The Five Most Environmentally Friendly Funeral Alternatives

The Five Most Environmentally Friendly Funeral Alternatives
3 minute read

Daniela Fortino

Environmentally friendly options are everywhere in society these days. They include electric cars, increased use of fabric grocery bags, elimination of plastic straws. Now even “green funerals” are an option for people who want to minimize the impact of their death on the environment.

To that end, here are the top 5 environmentally friendly funeral alternatives that are available in Canada today or are being developed and may soon become an option for Canadians.

1) Cremation

A majority of Canadians are choosing for their remains to be cremated at the end of their life. In the 1960s, less than five percent of Canadians chose the funerary process. Today, more than 75% of Canadians opt for cremation, which is expected to grow to more than 77 percent by 2024.

Cremation is considered more environmentally friendly than burial because human remains are reduced to just a few pounds of ash in the process. Because fossil fuels are used to fire a crematory furnace, the process is not entirely environmentally friendly. However, embalming chemicals are not necessary for a direct cremation process. A traditional casket is also not needed as there is no burial. Biodegradable cremation urns made of wood, clay, paper, or other earth-friendly materials can be used to avoid polluting the earth and water. A liquid process called aquamation--an alternative to flame cremation--is another funerary option that turns remains into water and bone and reduces the use of fossil fuels (see below).

2) Aquamation

Aquamation is a relatively new funerary process, sometimes referred to as liquid cremation. It is considered more sustainable than traditional funeral practices because it uses about one-quarter of the energy of flamed-based cremation. The water-based alkaline process--called alkaline hydrolysis--dissolves a body in a matter of hours inside a purpose-built stainless steel cylinder. It uses water flow, pressure, temperature, and alkalinity to break down organic body components. It leaves behind only bone, which is processed mechanically into dust and placed in an urn. The liquid created from the process is safe for disposal in municipal wastewater systems.

High-temperature alkaline hydrolysis, which uses temperatures of 150 C--has been reviewed and recognized by the World Health Organization and the U.S. Centres for Disease Control to dispose of human remains without endangering public health. A low-temperature version of the process, which takes longer and uses even less energy, is also possible; however, health officials have yet to approve it.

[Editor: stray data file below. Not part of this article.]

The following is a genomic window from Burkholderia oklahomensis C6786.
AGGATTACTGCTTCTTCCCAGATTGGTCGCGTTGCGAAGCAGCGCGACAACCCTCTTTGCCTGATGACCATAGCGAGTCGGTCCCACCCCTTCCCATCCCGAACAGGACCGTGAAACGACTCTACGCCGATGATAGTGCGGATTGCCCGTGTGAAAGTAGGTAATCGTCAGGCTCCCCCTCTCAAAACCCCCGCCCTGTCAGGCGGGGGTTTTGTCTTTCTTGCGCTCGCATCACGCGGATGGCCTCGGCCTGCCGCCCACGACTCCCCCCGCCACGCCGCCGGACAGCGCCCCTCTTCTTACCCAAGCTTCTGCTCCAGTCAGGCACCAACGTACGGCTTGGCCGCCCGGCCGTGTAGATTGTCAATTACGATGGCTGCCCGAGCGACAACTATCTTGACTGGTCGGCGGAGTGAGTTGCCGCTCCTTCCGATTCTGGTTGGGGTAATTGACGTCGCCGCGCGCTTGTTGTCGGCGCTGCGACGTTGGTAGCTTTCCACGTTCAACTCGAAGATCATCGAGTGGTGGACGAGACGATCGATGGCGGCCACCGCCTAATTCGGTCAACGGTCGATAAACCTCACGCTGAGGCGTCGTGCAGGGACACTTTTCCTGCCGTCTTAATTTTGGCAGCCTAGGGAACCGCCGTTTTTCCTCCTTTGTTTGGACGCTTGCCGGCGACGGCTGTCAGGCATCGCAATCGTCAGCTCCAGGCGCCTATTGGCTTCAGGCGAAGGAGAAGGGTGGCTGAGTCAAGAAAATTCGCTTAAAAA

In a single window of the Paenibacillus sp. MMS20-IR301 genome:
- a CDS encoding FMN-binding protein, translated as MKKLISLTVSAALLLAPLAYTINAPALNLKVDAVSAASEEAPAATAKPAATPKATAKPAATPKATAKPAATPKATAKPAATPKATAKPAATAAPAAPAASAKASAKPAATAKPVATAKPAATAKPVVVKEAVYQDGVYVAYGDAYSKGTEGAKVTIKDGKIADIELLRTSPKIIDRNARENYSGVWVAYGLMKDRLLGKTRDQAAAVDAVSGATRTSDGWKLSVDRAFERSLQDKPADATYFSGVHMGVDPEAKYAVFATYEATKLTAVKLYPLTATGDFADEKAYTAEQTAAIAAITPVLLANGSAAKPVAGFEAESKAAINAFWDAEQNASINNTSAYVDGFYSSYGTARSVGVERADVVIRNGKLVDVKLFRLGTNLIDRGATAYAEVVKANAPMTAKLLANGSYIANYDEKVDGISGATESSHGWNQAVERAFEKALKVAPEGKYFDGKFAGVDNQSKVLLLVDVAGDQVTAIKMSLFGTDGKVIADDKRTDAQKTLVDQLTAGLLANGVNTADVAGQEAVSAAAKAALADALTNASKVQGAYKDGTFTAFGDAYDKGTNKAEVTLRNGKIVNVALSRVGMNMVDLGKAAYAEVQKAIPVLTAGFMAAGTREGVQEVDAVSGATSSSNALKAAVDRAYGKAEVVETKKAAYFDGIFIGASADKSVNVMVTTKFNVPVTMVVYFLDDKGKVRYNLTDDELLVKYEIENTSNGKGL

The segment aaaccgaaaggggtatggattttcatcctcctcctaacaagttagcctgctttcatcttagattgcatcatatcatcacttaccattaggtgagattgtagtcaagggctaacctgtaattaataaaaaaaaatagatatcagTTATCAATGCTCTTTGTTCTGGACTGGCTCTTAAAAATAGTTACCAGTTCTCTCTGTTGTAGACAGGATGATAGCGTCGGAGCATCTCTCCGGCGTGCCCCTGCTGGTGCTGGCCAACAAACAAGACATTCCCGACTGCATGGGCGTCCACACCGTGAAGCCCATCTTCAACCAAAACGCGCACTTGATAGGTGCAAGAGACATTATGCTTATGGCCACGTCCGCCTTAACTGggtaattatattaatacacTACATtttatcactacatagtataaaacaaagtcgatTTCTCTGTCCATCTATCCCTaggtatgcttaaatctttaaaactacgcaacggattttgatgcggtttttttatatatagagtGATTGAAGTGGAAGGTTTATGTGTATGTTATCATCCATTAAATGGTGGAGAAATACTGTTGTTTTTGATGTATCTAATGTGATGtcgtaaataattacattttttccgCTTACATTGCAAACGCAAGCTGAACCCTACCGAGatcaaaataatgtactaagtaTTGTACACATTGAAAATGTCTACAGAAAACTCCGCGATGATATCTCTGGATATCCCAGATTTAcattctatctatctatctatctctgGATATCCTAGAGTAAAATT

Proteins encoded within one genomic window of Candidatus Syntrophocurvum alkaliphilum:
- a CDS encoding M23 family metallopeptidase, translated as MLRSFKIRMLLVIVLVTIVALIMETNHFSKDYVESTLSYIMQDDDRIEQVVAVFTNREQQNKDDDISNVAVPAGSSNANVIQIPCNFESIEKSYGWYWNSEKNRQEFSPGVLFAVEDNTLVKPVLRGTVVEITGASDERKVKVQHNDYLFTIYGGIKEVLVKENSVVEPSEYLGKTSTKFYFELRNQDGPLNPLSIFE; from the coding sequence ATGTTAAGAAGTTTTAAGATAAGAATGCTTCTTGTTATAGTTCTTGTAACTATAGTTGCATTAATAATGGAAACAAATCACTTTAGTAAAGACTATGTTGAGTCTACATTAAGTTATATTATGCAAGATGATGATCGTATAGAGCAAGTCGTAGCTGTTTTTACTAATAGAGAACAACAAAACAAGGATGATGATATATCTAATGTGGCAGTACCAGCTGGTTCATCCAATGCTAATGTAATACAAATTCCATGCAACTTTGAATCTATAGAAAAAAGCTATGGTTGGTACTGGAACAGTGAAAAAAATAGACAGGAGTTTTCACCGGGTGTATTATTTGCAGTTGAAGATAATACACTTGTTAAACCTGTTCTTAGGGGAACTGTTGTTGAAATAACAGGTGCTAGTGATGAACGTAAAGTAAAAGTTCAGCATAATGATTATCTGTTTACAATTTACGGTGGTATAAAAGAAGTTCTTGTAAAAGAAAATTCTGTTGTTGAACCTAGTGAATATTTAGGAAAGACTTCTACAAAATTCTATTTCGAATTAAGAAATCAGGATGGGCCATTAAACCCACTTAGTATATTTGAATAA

Aquamation is legal in Canada in Saskatchewan, Ontario, and Quebec, and the Northwest Territories, with additional provinces considering the process. Companies such as the Ontario-based Eirene.ca offer aquamation as an alternative to flame-based cremation, which it also offers.

3) Green burials

A person that chooses eco-friendly, end-of-life processes can opt for numerous earth-friendly burial options. They include:

  • No chemical embalming, which keeps pollutants out of the ground.
  • Headstones that are biodegradable or smaller, less intrusive grave markers.
  • Coffins made of biodegradable materials such as cardboard or wood. Materials such as finished lacquered wood and metal rails are not used in their construction.
  • A shroud that is non-bleached, undyed, and made of natural fibre is used to cover a body.
  • A choice of a shallow grave to help speed up the decomposition of human remains.

4) Human composting

A new funeral option being used in Washington state is called “recomposting” or human composting. This is where a human body is composted in a process similar to how organic material is reduced in a garden composter. The process is a much greener and energy-efficient way of disposing of human remains. It works by entombing a body in a capsule filled with wood chips, alfalfa, and straw, along with bacteria that are good at consuming organic matter. The process takes about a month to reduce remains to what amounts to fertilizer. This material is further reduced in a “curing bin” for several more weeks. The end product is soil that can be either be returned to the family or, in the case of a Washington state conversation area, used to revitalize a forest. Human composting is not yet legal in Canada.

5) Mushroom Suit

One of the newer innovations is the Infinity Burial Suit, a jumpsuit woven from a mushroom-spore-infused thread produced by Coeio, a California-based green burial company. The company says the suit helps clean the body and soil of toxins that would otherwise seep into the environment. It also helps delivers nutrients from the body to surrounding plant roots and restarts life around a buried body faster than conventional burial. Coeio also plants two trees for every suit purchased. Former Beverly Hills 90210 star Luke Perry was laid to rest in a mushroom suit after he died of a stroke in 2019.


Eirene offers high-quality, affordable cremation services across Ontario. We allow families to make arrangements online or by phone, from the comfort of their own home. Prepay for your Eirene services online or by phone, in less than 15 minutes, and save thousands compared to traditional funeral providers. Do it entirely online, or work alongside a Funeral Director to find out your options. Get started today.